On August 10, 1966, NASA’s Lunar Orbiter I launched from Cape Canaveral aboard an Atlas-Agena D rocket, the flagship spacecraft of a program designed to map the Moon and investigate intended landing sites for the planned Apollo landings, including helping determine the risks from micrometeorite and radiation exposure. Over the course of the next twelve months and five successful missions the Lunar Orbiter program photographed 99% of the Moon’s surface, both nearside and far, to a resolution as fine as 1 meter – which at the time was ten times better than what could be achieved from Earth.
Lunar Orbiter I was also responsible for sending back our first views of Earth from lunar orbit, one of which can be seen above.
Learn more about Lunar Orbiter here, and see original images from the Lunar Orbiter program here. Also, check out a cool old Apollo-era film about the Lunar Orbiter and Apollo prep missions below:
I’m in a debunking mood today, probably brought on by the seasonal “double Moon hoax” that raises its oh-so-wrong head every August. (Read more on that nonsense here.) So here’s one more thing to say “NO” to: giant alien cave crabs on Mars.
Apparently there’d been some buzz recently in the “space woo” circles online over an image acquired by NASA’s Curiosity rover showing an exposed rock outcrop on Mars. In the image, tucked into a corner between a couple of larger rocks, is an oddly-shaped… thing… that some of the more “open-minded” (sarcasm intended) viewers have claimed is an alien organism, not unlike some that have made appearances in various sci-fi films over the years.
I’ve included the original Mastcam image above with the object in question outlined and “enhanced” on the left. Is this indisputable evidence of tentacled cave dwellers on the Red Planet? Hardly.
No, no, no…a thousand times NO: Mars will not become a “second Moon” in the sky on August 27. It won’t this year, it didn’t last year, and it didn’t in the past dozen years since this silly yet strangely perennial cyber-legend (yes I just used the prefix “cyber”) first started circulating on teh interwebz. I don’t know why it keeps rising from the e-dead every year, some years more omnipresently than others, but the bottom line is it simply won’t happen. Not this time, not ever… the Solar System just doesn’t work that way. (And good thing too!)
On August 2, 1971, at the end of the last EVA of the Apollo 15 mission, Commander David Scott took a few minutes to conduct a classical science experiment in front of the TV camera that had been set up just outside the LM Falcon at the Hadley Rille landing site. Scott, a former Air Force pilot, recreated a famous demonstration often attributed to Galileo (which may or may not have actually been performed by the astronomer in Pisa in 1586) that shows how objects of different masses react the same way to gravity when dropped – that is, they fall at the same rate.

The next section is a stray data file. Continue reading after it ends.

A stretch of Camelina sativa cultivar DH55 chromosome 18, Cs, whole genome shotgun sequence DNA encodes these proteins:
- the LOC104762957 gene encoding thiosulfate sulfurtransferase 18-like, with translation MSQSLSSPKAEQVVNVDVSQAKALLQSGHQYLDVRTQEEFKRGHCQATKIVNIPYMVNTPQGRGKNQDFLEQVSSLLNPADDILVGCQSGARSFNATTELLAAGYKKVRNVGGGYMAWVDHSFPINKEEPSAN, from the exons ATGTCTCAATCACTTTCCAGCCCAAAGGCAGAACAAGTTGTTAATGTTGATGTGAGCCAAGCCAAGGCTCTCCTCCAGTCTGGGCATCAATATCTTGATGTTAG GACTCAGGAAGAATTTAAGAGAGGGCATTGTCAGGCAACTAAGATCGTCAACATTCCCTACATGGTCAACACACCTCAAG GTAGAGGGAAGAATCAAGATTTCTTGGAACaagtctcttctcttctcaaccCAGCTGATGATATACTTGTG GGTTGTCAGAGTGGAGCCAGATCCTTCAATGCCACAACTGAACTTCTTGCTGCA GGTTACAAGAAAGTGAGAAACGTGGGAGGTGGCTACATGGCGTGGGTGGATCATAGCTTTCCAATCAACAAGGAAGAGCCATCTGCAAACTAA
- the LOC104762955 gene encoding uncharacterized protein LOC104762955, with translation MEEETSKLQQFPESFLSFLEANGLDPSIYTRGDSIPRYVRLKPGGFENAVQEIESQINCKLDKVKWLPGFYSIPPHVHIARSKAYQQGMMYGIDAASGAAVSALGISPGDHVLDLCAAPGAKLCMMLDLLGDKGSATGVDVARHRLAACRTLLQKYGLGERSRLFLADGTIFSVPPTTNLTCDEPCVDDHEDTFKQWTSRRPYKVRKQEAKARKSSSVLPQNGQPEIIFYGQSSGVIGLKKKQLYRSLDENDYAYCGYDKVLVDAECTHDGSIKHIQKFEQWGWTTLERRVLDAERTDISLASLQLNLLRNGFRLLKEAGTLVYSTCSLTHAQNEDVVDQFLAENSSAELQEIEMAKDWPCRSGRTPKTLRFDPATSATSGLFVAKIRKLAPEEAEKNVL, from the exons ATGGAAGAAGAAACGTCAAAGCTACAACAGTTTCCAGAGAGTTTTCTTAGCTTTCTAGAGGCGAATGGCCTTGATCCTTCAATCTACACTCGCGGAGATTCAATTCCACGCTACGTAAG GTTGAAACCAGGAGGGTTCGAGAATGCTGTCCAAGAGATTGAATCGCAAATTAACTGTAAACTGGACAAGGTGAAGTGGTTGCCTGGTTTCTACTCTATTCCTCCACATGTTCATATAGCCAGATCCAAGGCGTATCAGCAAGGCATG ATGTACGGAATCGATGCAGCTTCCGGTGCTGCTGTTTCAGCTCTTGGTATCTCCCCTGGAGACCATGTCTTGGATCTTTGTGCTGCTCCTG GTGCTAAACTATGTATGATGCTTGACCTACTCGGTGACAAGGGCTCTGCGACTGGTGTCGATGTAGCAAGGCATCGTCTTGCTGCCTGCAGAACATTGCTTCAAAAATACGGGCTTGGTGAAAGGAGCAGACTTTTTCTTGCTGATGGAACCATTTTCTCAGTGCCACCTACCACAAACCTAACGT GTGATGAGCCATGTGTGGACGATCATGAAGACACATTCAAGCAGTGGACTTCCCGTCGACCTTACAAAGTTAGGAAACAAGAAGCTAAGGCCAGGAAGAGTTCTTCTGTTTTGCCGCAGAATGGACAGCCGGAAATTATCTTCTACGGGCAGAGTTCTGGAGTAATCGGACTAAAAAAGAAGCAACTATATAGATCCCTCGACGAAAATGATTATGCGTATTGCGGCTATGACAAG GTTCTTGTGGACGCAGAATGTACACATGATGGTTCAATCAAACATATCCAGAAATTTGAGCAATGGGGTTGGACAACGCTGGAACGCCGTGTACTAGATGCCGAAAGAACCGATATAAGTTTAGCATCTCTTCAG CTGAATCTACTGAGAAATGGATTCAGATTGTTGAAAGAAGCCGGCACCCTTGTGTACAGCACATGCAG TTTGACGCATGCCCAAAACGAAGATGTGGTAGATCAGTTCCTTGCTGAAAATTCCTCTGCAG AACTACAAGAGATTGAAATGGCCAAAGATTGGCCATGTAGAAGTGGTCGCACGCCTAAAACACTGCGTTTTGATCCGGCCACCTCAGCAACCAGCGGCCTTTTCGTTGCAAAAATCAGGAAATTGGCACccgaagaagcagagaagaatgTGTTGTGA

By performing the “acceleration test” in the vacuum environment of space (but where there is still an observable downward pull of gravity) the element of air resistance is negated – especially on such a low-mass and low-density object as a falcon feather – thereby creating a more “pristine” setting for the centuries-old experiment than could ever be achieved on Earth.
According to a report on the mission’s science objectives: “During the final minutes of the third extravehicular activity, a short demonstration experiment was conducted. A heavy object (a 1.32-kg aluminum geological hammer) and a light object (a 0.03-kg falcon feather) were released simultaneously from approximately the same height (approximately 1.6 m) and were allowed to fall to the surface. Within the accuracy of the simultaneous release, the objects were observed to undergo the same acceleration and strike the lunar surface simultaneously, which was a result predicted by well-established theory, but a result nonetheless reassuring considering both the number of viewers that witnessed the experiment and the fact that the homeward journey was based critically on the validity of the particular theory being tested. ” (Joe Allen, NASA SP-289, Apollo 15 Preliminary Science Report, Summary of Scientific Results, p. 2-11. Source.)
Launched on July 26, 1971, Apollo 15 was the first of the “J” missions capable of a longer stay time on the moon and greater surface mobility, thanks to the use of the Lunar Roving Vehicle (LRV).Learn more about the Apollo 15 mission here.
Around 600 miles wide, covered in craters and cliffs, a composition of rock and water ice… these are descriptions of both several of Saturn’s moons and the dwarf planet Ceres, based on recent observations by NASA’s Dawn spacecraft. New topographical maps show that, in terms of surface features anyway, Ceres shares similarities with Saturn’s icy satellites.
“The craters we find on Ceres, in terms of their depth and diameter, are very similar to what we see on Dione and Tethys, two icy satellites of Saturn that are about the same size and density as Ceres,” said Paul Schenk, Dawn science team member and a geologist at the Lunar and Planetary Institute (LPI) in Houston, TX. “The features are pretty consistent with an ice-rich crust.”
This newly-released picture of Pluto isn’t quite what our eyes would perceive… but then our eyes aren’t high-tech scientific imaging sensors like the ones aboard New Horizons! An enhanced-color image made from data acquired by the spacecraft’s LORRI and Ralph cameras on July 13, 2015, this view of Pluto shows the many variations in surface compositions across the planet’s visible area. What the compositions are specifically and how they got to be in the places they’re in are questions still being worked on by scientists, so for now we can all just have fun speculating and enjoy the view!